In 2004, the Federal Aviation Administration created a new category of airplanes, called Light Sport Aircraft (LSA), to make it easier and cheaper for manufacturers to certify simple, fun-to-fly airplanes.
The new rules have allowed for the creation of dozens of new two-seat airplane designs. None of these are electric, however, because in the preamble to the rule, the FAA wrote that all planes in this class must have “a single, reciprocating engine, if powered.”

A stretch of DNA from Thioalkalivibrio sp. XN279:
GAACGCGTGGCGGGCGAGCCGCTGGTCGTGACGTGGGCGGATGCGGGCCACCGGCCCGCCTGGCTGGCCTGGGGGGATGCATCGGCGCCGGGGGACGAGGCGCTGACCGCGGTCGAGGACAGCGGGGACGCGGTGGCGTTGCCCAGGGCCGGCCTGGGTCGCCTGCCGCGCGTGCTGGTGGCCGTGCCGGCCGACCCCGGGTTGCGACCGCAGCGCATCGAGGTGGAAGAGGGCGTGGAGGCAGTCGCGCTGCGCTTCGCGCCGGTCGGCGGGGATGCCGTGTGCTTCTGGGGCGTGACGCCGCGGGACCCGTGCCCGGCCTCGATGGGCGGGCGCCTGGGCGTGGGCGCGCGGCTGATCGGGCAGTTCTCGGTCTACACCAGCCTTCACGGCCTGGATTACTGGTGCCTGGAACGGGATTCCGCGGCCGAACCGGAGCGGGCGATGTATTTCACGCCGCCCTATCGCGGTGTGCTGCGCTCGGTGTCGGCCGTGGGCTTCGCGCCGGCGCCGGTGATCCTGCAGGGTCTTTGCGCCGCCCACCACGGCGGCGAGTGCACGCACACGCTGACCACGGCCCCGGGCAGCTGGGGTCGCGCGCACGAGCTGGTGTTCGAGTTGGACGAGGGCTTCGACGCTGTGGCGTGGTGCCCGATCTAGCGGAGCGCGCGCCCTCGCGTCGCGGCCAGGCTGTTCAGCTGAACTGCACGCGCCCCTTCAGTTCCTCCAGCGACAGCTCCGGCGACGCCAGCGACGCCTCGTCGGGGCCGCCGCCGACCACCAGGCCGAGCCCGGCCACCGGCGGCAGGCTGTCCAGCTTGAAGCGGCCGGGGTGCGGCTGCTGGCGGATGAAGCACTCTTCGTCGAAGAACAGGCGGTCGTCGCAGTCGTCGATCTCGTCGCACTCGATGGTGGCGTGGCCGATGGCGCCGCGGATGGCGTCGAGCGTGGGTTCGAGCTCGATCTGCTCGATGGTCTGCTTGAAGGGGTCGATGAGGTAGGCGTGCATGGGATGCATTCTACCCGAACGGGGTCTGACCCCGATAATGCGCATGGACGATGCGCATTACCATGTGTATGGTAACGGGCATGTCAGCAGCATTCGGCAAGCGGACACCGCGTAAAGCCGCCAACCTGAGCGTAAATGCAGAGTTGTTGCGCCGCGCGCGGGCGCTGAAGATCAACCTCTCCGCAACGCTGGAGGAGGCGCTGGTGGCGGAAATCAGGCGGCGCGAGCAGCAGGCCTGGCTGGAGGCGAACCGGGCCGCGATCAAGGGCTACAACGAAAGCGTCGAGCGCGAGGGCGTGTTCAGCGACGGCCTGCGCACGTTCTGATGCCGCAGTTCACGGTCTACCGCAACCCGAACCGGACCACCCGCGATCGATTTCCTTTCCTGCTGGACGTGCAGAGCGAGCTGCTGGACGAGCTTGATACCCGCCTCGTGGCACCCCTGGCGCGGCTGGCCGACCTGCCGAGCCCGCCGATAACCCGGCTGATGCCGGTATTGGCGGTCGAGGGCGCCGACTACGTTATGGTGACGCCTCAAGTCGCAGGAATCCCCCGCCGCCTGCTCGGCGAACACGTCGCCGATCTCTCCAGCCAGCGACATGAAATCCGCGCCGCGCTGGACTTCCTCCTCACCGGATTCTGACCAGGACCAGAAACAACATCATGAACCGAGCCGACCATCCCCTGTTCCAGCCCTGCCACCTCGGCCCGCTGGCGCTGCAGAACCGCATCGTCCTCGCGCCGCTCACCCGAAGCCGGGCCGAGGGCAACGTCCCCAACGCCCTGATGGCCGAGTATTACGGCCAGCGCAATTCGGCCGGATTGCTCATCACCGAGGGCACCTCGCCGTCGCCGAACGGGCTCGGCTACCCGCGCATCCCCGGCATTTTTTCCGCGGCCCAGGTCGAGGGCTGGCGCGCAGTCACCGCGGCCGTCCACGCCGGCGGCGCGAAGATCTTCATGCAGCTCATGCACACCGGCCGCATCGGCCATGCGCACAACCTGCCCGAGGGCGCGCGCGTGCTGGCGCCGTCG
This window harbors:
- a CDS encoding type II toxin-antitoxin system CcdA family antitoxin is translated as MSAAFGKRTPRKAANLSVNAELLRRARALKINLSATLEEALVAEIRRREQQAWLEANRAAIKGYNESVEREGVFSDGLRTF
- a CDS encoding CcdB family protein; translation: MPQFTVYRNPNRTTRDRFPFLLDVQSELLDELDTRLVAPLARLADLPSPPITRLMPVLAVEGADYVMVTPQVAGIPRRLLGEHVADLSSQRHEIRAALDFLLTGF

The point of the rule, FAA officials acknowledge, was to keep more powerful turbine engines out of the picture. The banning of electric powertrains is unfortunate collateral damage.
“This is the thing that has scuttled electric aircraft’s significant development, for years,” says Dan Johnson, president of the Light Aircraft Manufacturing Association, a trade group. “Just by changing six or eight words, you could undo the problem — but we can’t get there.”